Brighton Volk's Railway restoration helped by £1.65m lottery grant
A 132-year-old seaside railway is to be restored and upgraded with the help of a £1.65m Heritage Lottery Fund grant.
Volk's Railway on Brighton seafront, which claims to be the world's oldest electric railway, attracts about 200,000 visitors a year.
A visitor centre is to be built to tell the story of its founder, inventor and engineer Magnus Volk.
Three of the original carriages will be restored to increase capacity on the mile-long railway.
There will also be a conservation workshop which will provide training for volunteers.
The railway, which was closed at the outbreak of WW2 in 1939, has been operated by the local authority since it reopened in 1948.
It has a team of Brighton and Hove City Council employees who work with volunteers.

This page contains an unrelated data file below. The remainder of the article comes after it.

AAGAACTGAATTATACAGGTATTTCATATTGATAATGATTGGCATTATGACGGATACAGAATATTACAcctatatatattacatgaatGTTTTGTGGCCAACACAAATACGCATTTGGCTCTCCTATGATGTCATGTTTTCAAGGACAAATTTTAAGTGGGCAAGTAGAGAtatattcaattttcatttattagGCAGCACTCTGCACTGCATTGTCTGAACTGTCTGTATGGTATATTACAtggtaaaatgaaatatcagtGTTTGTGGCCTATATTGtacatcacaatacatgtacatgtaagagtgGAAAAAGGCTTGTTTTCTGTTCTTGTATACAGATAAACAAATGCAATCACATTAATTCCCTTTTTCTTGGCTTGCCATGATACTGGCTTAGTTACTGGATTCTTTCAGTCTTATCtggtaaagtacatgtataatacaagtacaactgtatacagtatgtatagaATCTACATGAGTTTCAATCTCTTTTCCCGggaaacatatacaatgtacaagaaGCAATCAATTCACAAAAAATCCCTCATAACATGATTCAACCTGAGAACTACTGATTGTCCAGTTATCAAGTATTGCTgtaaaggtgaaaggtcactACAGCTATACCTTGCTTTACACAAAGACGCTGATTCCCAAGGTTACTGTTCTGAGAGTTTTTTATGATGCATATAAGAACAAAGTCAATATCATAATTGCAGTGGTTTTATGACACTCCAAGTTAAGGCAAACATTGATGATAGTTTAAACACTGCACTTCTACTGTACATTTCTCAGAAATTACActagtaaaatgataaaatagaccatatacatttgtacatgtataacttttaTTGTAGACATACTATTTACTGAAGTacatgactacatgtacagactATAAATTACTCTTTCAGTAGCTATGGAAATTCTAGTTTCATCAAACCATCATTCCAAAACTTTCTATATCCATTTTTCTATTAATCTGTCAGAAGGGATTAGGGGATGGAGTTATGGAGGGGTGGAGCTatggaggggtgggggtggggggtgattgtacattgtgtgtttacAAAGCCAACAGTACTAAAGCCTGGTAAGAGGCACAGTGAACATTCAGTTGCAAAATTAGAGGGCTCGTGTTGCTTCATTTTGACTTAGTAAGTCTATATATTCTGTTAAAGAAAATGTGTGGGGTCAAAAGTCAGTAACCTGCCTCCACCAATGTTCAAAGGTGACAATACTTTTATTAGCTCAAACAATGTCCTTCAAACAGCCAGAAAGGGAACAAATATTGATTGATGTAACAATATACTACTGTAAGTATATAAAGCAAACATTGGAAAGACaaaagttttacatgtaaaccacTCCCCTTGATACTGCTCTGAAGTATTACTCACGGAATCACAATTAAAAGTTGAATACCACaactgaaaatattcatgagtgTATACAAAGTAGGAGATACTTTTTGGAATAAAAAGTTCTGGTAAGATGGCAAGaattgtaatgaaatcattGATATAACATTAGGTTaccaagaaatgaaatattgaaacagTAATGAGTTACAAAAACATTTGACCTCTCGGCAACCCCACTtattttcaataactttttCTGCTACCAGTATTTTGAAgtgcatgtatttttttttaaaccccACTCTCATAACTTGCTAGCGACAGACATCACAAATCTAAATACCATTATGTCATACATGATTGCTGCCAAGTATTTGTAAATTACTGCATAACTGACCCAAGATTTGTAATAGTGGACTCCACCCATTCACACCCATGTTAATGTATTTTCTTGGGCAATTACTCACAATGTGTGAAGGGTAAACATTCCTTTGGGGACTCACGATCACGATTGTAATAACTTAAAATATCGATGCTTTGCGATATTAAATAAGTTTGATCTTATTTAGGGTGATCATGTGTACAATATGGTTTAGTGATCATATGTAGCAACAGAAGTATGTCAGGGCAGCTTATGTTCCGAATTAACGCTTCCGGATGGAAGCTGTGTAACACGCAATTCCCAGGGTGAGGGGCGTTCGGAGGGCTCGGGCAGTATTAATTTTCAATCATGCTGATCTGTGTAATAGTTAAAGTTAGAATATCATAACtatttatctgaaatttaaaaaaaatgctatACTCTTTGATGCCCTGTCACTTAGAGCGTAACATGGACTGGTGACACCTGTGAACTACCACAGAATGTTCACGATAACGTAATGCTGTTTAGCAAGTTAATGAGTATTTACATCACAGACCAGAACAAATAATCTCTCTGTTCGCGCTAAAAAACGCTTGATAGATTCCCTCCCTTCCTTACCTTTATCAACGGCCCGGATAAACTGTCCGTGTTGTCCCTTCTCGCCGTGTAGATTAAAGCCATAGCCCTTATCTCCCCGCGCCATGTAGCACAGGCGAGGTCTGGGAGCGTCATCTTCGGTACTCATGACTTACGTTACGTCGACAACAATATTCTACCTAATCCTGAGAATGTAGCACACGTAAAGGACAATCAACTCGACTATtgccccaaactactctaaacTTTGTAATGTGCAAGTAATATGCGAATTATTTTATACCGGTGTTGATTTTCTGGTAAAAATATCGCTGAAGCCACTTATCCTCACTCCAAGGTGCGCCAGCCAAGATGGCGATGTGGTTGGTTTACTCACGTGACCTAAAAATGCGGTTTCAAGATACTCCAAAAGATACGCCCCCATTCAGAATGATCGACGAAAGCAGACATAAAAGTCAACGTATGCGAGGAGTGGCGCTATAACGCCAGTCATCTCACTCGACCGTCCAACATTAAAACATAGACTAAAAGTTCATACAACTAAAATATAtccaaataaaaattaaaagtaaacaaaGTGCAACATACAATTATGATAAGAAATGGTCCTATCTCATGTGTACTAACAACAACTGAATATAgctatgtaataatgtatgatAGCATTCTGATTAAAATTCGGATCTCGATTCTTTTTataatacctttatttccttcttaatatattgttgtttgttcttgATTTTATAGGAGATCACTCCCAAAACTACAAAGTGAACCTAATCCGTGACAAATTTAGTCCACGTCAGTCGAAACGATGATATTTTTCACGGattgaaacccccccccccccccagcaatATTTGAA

"Volk's Railway is a much loved and integral part of our city's history," said Councillor Alan Robins.
"The funding is recognition from the Heritage Lottery Fund of the importance of this fascinating Victorian attraction which is still so very popular today."
Hove firm ABIR Architects, which worked on the restoration of Brighton bandstand in 2008 and 2009 will be in charge of the railway project.
Work is expected to start in September 2016, with the railway reopening in Spring 2017.